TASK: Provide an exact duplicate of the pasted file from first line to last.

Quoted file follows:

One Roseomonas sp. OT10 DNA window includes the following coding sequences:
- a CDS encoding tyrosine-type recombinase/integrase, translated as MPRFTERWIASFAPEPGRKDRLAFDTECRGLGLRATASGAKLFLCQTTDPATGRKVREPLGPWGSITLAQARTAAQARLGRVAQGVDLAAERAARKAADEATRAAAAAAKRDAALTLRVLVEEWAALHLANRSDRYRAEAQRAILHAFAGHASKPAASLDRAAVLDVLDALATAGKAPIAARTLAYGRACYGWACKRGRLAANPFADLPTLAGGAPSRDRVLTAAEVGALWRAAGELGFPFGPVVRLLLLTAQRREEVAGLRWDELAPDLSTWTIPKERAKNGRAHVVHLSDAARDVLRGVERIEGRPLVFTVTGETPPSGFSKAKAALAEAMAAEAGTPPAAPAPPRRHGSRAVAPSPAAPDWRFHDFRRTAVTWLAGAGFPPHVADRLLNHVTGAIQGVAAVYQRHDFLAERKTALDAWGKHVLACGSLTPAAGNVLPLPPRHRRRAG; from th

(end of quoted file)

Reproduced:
One Roseomonas sp. OT10 DNA window includes the following coding sequences:
- a CDS encoding tyrosine-type recombinase/integrase, translated as MPRFTERWIASFAPEPGRKDRLAFDTECRGLGLRATASGAKLFLCQTTDPATGRKVREPLGPWGSITLAQARTAAQARLGRVAQGVDLAAERAARKAADEATRAAAAAAKRDAALTLRVLVEEWAALHLANRSDRYRAEAQRAILHAFAGHASKPAASLDRAAVLDVLDALATAGKAPIAARTLAYGRACYGWACKRGRLAANPFADLPTLAGGAPSRDRVLTAAEVGALWRAAGELGFPFGPVVRLLLLTAQRREEVAGLRWDELAPDLSTWTIPKERAKNGRAHVVHLSDAARDVLRGVERIEGRPLVFTVTGETPPSGFSKAKAALAEAMAAEAGTPPAAPAPPRRHGSRAVAPSPAAPDWRFHDFRRTAVTWLAGAGFPPHVADRLLNHVTGAIQGVAAVYQRHDFLAERKTALDAWGKHVLACGSLTPAAGNVLPLPPRHRRRAG; from th